Well we are. But turns out animals are too. A couple of these came across my desk in the last few days so I hunted down a few more for your enjoyment and edification (and mine too).
1. Herrings communicate by passing gas (just like teenagers)
2. Female brown trout fake orgasms with males that they don’t actual want to breed with. Apparently they want them to ejaculate prematurely and therefore unsuccessfully so they can move onto a better male fish. There are so many comments to be made but I am not going there.
3. Cattle all face north-south when they are eating. Of course the ability to sense the earth’s magnetic field is not limited to the bovine species – bees, whales, birds, many other animals also use the magnetic field to navigate or migrate. Not sure about the eating thing though.
4. Stingrays have managed to get pregnant without males. This one was on the news recently, the Sea Life London Aquarium had a couple of female stingrays in a tank, no male stingrays for at least a couple of years – and the two females have just given birth to seven live babies. The second coming perhaps?
5. Dracula ants practice cannibalism. They chew holes into and suck the blood of the larvae. Apparently the larvae can survive this. Still, my children think they have it tough! (Green-lipped mussles also eat their own young, as do crocodiles. Thanks your lucky stars you are human, children!)
6. Naked mole rats can run backwards as fast as they can run forwards (me too, but that’s only ‘cos I can’t run very fast in either direction)
7. Lizards. Well, where to begin. We have lizards that can drop their legs and/or tail if they are nabbed by a predator. The Horned lizard can squirt foul-tasting blood from its eyes up to 5m to deter predators (I am taking someone else’s word for it that is is foul-tasting, I have not tested it myself). And then there is the whole frill-neck thing. But most amazing of all, tha Armadillo lizard (pictured) which bites its own tail as a defensive posture when threatened.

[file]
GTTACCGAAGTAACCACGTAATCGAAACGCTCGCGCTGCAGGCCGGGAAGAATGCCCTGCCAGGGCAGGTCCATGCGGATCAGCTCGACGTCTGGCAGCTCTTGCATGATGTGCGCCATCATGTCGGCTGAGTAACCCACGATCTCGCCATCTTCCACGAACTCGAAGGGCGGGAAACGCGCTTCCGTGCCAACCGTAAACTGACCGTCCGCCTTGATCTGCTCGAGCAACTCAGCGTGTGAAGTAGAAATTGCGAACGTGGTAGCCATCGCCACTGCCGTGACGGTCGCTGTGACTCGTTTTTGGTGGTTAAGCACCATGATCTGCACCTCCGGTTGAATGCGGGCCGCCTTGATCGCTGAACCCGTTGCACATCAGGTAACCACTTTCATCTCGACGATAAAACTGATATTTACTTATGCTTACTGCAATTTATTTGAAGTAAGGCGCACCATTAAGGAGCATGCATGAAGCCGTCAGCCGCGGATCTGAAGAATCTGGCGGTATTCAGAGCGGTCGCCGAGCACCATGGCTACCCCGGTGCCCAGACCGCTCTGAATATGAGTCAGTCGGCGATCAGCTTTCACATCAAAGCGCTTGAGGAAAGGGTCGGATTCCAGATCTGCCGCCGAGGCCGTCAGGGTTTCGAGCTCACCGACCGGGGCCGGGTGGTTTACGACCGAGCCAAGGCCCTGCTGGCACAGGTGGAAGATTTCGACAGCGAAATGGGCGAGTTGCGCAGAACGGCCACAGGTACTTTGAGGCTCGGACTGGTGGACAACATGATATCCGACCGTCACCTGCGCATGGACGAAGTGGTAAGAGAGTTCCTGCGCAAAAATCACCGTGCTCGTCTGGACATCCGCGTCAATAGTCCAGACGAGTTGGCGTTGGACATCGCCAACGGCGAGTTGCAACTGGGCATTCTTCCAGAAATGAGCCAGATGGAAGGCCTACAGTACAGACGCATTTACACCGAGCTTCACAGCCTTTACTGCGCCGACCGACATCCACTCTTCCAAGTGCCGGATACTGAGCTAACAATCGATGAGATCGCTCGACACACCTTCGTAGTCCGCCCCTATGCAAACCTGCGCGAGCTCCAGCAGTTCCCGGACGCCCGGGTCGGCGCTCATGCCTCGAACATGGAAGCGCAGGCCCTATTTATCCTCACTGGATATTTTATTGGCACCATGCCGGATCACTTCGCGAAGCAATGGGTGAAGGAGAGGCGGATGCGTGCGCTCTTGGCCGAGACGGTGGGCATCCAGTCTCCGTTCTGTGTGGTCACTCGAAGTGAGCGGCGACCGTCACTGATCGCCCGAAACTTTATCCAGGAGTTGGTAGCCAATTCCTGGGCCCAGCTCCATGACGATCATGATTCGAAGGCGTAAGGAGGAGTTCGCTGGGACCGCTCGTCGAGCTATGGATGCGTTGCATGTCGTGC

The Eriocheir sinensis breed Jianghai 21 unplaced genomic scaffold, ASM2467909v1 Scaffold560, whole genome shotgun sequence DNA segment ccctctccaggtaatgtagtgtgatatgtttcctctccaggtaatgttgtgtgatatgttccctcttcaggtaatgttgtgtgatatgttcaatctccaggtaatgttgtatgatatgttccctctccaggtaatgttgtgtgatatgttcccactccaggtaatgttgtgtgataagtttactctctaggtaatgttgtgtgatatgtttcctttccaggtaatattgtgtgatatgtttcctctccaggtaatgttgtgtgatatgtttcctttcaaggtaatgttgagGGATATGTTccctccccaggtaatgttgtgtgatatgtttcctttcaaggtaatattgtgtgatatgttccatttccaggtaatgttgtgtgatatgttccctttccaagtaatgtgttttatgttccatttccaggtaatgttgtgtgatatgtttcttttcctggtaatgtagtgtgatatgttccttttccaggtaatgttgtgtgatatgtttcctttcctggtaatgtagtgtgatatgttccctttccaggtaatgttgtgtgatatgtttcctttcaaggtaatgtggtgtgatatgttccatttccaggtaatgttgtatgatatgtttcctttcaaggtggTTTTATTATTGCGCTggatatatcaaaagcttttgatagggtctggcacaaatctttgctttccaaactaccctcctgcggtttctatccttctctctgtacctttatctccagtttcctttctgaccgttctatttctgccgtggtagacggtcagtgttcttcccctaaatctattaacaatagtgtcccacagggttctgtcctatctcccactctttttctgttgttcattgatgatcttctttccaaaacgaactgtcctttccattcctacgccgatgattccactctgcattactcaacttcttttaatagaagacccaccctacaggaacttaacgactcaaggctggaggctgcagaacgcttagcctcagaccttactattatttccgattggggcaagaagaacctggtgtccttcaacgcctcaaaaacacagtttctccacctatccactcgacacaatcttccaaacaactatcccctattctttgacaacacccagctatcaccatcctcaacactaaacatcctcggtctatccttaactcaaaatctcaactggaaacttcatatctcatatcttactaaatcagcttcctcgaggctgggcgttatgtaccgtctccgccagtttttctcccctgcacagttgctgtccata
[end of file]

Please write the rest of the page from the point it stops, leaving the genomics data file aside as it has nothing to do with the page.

8. Flatworms are hermaphrodites, meaning they have both male and female genitalia. But unlike snails, which can inseminate each other at the same time (and didn’t even rate a separate mention in this list), Flatworms fence to see who will be the male and who will be the female in any match. The fence with their penises. The aim is to pierce the skin of the other flatworm to “win” – and there is a whole new take on Freudian theory there.
9. Competition for female attention in Anglerfish (Ceratiidae) is fierce. You would probably guess this from their hideous and rather vicious appearance, but it is worse than that. In fact it is fair to say that male anglerfish are unable to live without a female – their alimentary tract is insufficient to allow them to feed, so their only option is to mate as quickly as possible, whether the female is ready or not. A successful male anglerfish, having located an appropriate partner, bites into her skin, releasing an enzyme which dissolves him, leaving only a pair of gonads attached parasitically to the female fish. When the female is ready to mate, she has a ready partner already biologically attached to her.
10. Blue whales have been singing deeper every year since we have been recording them. I have no idea what this means – perhaps there is a Hawthorn effect happening and they are trying to confuse us. It is working.
11. The wood frog freezes solid every winter and thaws out in spring. Their unique physiology (which must surely include antifreeze of some sort) prevents the sort of cellular damage that we mammals would suffer. So next time you complain about being cold, stop and think. It could be worse.
That’s it for this round. No doubt as soon as I have posted this I will get sent something else weird and wonderful.
No animals were harmed in the making of this blog.